Surface Cleaning

Risk assessment of surfaces in healthcare facilities

Essential for proper cleaning and disinfection

Surfaces in healthcare facilities pose a considerable risk for the spread of nosocomial infections, because several clinically relevant pathogens have the ability to persist for a long time on surfaces. For example, C. difficile spores can persist on inanimate surfaces for up to 5 months. For Klebsiella, persistence times of over 30 months have been described [1]. If such contaminated surfaces are not cleaned and disinfected properly, there is an increased risk of infection for patients and staff. Risk assessment is a basic prerequisite for effective cleaning and disinfection of surfaces in healthcare facilities. This is also necessary for hospitals to comply with the new DIN13063 standard on hospital cleaning [2].

An easy-to-understand overview with practical recommendations for routine cleaning and disinfection of surfaces in healthcare is also provided in the article by Professor Ojan Assadian et al. published in2021 in the Journal of Hospital Infection, which also deals with the topic of risk assessment [3].

The three cornerstones of risk assessment

Three closely interrelated cornerstones play anessential role in the risk assessment of surfaces [3-5] (see figure):

1. risk profile of the patients: Which patients could come into contact with the surfaces? Are they less susceptible patients on the general ward or more susceptible intensive care patients with critical illnesses?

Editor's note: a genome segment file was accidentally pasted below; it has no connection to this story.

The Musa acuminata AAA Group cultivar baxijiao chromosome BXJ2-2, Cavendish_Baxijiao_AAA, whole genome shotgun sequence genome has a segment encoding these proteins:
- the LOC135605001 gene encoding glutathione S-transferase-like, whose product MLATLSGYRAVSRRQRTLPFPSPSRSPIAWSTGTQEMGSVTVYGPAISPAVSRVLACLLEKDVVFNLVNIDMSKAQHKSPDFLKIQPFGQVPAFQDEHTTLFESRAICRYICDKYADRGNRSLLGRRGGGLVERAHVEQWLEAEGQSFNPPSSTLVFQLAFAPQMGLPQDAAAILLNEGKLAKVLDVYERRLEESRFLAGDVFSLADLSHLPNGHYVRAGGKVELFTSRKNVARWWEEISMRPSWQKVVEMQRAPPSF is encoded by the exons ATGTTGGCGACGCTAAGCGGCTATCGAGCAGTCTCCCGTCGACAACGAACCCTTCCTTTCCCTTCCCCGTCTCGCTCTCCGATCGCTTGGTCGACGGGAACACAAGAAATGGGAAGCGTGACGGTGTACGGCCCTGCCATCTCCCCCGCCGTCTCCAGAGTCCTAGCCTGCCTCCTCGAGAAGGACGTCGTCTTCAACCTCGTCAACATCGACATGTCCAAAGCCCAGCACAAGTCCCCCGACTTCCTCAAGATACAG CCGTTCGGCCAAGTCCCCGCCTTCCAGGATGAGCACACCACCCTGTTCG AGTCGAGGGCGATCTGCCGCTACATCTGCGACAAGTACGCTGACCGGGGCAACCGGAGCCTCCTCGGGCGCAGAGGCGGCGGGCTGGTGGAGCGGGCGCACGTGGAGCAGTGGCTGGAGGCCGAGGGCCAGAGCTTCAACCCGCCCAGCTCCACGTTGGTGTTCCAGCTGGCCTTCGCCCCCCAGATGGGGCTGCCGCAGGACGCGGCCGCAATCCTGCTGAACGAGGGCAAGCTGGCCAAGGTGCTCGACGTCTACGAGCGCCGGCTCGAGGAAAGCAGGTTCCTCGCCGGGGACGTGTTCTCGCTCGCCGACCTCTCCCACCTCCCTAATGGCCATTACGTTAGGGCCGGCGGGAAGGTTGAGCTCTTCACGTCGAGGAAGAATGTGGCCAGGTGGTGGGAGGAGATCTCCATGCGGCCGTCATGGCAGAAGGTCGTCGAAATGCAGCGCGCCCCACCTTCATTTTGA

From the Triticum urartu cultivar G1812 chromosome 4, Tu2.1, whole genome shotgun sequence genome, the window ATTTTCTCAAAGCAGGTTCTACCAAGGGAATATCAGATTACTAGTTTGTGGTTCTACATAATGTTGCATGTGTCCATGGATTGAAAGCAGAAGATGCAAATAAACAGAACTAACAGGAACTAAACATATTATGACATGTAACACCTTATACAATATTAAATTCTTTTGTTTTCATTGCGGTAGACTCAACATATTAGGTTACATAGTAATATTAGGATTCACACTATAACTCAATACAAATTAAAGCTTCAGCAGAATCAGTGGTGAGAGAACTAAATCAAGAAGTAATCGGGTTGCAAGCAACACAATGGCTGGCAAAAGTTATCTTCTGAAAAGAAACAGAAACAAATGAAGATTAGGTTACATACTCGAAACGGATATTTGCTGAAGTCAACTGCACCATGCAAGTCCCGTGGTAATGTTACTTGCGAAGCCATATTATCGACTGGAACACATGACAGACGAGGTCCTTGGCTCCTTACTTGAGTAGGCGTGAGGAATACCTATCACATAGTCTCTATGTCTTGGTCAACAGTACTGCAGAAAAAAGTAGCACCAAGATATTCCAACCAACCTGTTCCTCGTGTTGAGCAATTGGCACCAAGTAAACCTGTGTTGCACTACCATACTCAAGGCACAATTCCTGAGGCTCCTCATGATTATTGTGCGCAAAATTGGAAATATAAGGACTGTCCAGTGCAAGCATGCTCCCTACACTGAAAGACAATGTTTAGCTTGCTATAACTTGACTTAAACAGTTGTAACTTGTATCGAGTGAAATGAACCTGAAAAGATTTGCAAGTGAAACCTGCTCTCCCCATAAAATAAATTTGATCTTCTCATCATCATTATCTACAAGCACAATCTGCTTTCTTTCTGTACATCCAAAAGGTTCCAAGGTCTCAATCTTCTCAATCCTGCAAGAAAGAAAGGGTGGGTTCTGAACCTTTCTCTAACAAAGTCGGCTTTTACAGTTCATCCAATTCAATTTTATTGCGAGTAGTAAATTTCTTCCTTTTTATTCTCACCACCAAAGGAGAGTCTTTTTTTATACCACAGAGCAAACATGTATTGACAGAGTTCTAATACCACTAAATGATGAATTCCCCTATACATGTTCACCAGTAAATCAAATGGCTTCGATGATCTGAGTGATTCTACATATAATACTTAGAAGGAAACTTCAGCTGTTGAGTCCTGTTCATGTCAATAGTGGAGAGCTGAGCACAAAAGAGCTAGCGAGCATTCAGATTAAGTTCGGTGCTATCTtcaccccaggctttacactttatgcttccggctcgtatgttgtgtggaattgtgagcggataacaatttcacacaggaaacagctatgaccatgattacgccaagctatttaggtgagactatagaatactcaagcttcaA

2. surface risk profile: what is the risk of the surface becoming contaminated and infected with clinically relevant pathogens? Is it the walls in the cafeteria (low risk area) or a bedside table in the ICU (high risk area)? Do the surfaces only come into contact with intact skin (e.g. light switches, non-critical surface) or with blood and mucous membranes (e.g.catheters, critical surface)? Are they touched frequently (high-touch surface, e.g. door handle) or rather rarely (low-touch surface, e.g. ceiling lamp)?

3. risk profile of the pathogen: what is known about the possible pathogen? How must the room of a patient be cleaned who is known to be infected with a multidrug-resistant and/or highly contagious pathogen, or is it the routine cleaning of the floor in the entrance hall of the hospital?

Measures regulate routine as well as targeted cleaning and disinfection

The risk assessment should ideally be carried out fo rall areas or surfaces of the clinic. It specifies which surfaces must be cleaned and disinfected in which way and how often, both as part of the regular routine and as a targeted measure, for example after contamination. In this way, the risk of nosocomial infections can be kept as low as possible. This specification can also be used to draw up service specifications for staff, which also facilitate interface management and clarify the question of who is responsible for which areas.


1. Kramer A etal. (2006) How long do nosocomial pathogens persist on inanimate surfaces? Asystematic review. BMC Infect Dis 6: 130.

2. DIN13063:2021-09. Krankenhausreinigung - Anforderungen an die Reinigung und desinfizierendeReinigung in Krankenhäusern und anderen medizinischen Einrichtungen.

3. Assadian O et al. (2021) Practical recommendations for routine cleaning and disinfection procedures in healthcare institutions: a narrative review. J Hosp Infect 113: 104–114.

4. Centers for Disease Control and Prevention. Appendix A: Risk assessment. Atlanta, GA:CDC. : [abgerufen am 06.01.2022]

5. KRINKO (2004) Anforderungen an die Hygiene beider Reinigung und Desinfektion von Flächen. Bundesgesundheitsbl 47: 51–61.

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